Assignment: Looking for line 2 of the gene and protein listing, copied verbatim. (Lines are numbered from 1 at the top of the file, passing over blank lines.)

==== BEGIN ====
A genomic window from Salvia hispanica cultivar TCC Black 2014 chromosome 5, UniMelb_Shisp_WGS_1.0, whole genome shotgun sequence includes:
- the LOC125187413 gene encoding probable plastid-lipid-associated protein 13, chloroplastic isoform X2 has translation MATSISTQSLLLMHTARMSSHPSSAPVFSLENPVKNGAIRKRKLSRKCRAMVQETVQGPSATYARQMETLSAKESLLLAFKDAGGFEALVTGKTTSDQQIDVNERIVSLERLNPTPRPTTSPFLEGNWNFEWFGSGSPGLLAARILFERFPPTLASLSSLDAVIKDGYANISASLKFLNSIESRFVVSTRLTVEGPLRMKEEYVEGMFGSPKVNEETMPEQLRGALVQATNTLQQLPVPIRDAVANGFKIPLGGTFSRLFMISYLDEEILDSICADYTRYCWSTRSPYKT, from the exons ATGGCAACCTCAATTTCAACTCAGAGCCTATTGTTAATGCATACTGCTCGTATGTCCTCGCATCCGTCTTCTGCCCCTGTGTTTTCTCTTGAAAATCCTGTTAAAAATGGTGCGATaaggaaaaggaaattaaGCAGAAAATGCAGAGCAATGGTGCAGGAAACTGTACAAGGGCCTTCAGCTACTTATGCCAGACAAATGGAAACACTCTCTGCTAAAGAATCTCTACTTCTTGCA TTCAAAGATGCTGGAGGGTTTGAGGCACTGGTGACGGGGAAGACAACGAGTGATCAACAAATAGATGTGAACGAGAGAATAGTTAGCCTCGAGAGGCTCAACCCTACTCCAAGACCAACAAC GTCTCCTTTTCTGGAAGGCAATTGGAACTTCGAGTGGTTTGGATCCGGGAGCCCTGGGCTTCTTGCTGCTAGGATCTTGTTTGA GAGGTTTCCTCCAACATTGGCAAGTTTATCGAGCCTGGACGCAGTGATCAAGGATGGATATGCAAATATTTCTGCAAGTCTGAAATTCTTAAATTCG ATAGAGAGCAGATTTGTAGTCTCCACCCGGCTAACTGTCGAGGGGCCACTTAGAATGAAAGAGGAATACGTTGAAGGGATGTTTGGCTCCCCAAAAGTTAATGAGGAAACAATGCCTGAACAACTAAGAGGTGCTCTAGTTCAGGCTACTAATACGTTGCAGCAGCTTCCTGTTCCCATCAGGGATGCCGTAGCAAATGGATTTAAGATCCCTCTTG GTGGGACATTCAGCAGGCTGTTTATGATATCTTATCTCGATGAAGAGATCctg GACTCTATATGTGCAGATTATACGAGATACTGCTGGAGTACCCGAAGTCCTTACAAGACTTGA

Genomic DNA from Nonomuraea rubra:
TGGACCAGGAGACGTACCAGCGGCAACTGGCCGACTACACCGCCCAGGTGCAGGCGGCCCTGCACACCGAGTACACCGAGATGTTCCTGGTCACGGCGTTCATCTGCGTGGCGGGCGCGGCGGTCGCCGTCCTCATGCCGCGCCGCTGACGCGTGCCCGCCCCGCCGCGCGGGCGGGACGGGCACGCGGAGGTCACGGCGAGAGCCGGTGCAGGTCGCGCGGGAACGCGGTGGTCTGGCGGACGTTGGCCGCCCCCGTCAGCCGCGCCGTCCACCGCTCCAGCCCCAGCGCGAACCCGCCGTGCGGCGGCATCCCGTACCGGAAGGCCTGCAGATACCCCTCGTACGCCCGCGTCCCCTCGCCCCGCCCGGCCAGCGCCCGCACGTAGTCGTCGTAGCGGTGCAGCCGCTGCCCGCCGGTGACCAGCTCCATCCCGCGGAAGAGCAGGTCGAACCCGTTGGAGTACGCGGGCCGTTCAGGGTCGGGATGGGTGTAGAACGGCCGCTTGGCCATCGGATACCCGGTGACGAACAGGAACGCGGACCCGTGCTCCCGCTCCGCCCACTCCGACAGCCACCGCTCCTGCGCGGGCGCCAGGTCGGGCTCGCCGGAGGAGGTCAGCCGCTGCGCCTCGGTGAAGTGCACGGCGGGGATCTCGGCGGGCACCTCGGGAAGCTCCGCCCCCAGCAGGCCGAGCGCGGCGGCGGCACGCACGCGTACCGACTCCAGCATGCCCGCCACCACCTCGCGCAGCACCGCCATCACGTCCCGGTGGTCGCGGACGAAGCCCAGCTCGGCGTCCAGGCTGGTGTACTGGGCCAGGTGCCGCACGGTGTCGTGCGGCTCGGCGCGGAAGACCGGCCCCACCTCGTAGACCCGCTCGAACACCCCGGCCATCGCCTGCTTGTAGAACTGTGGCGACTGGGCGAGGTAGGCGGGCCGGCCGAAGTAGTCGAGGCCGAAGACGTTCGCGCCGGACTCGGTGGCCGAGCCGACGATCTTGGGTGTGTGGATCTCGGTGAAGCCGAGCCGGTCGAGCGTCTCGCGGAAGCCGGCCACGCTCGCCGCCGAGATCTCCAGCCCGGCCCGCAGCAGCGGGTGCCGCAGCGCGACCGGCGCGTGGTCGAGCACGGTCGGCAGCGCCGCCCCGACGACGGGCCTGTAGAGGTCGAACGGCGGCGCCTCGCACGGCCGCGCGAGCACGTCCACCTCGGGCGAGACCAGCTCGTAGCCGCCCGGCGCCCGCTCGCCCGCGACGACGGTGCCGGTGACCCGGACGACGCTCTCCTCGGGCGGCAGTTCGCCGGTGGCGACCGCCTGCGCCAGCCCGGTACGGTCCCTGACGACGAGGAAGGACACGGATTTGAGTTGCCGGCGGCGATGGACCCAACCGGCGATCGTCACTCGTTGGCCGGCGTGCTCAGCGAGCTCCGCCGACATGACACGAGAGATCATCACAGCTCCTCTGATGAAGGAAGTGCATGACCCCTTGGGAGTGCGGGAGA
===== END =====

- the LOC125187413 gene encoding probable plastid-lipid-associated protein 13, chloroplastic isoform X2 has translation MATSISTQSLLLMHTARMSSHPSSAPVFSLENPVKNGAIRKRKLSRKCRAMVQETVQGPSATYARQMETLSAKESLLLAFKDAGGFEALVTGKTTSDQQIDVNERIVSLERLNPTPRPTTSPFLEGNWNFEWFGSGSPGLLAARILFERFPPTLASLSSLDAVIKDGYANISASLKFLNSIESRFVVSTRLTVEGPLRMKEEYVEGMFGSPKVNEETMPEQLRGALVQATNTLQQLPVPIRDAVANGFKIPLGGTFSRLFMISYLDEEILDSICADYTRYCWSTRSPYKT, from the exons ATGGCAACCTCAATTTCAACTCAGAGCCTATTGTTAATGCATACTGCTCGTATGTCCTCGCATCCGTCTTCTGCCCCTGTGTTTTCTCTTGAAAATCCTGTTAAAAATGGTGCGATaaggaaaaggaaattaaGCAGAAAATGCAGAGCAATGGTGCAGGAAACTGTACAAGGGCCTTCAGCTACTTATGCCAGACAAATGGAAACACTCTCTGCTAAAGAATCTCTACTTCTTGCA TTCAAAGATGCTGGAGGGTTTGAGGCACTGGTGACGGGGAAGACAACGAGTGATCAACAAATAGATGTGAACGAGAGAATAGTTAGCCTCGAGAGGCTCAACCCTACTCCAAGACCAACAAC GTCTCCTTTTCTGGAAGGCAATTGGAACTTCGAGTGGTTTGGATCCGGGAGCCCTGGGCTTCTTGCTGCTAGGATCTTGTTTGA GAGGTTTCCTCCAACATTGGCAAGTTTATCGAGCCTGGACGCAGTGATCAAGGATGGATATGCAAATATTTCTGCAAGTCTGAAATTCTTAAATTCG ATAGAGAGCAGATTTGTAGTCTCCACCCGGCTAACTGTCGAGGGGCCACTTAGAATGAAAGAGGAATACGTTGAAGGGATGTTTGGCTCCCCAAAAGTTAATGAGGAAACAATGCCTGAACAACTAAGAGGTGCTCTAGTTCAGGCTACTAATACGTTGCAGCAGCTTCCTGTTCCCATCAGGGATGCCGTAGCAAATGGATTTAAGATCCCTCTTG GTGGGACATTCAGCAGGCTGTTTATGATATCTTATCTCGATGAAGAGATCctg GACTCTATATGTGCAGATTATACGAGATACTGCTGGAGTACCCGAAGTCCTTACAAGACTTGA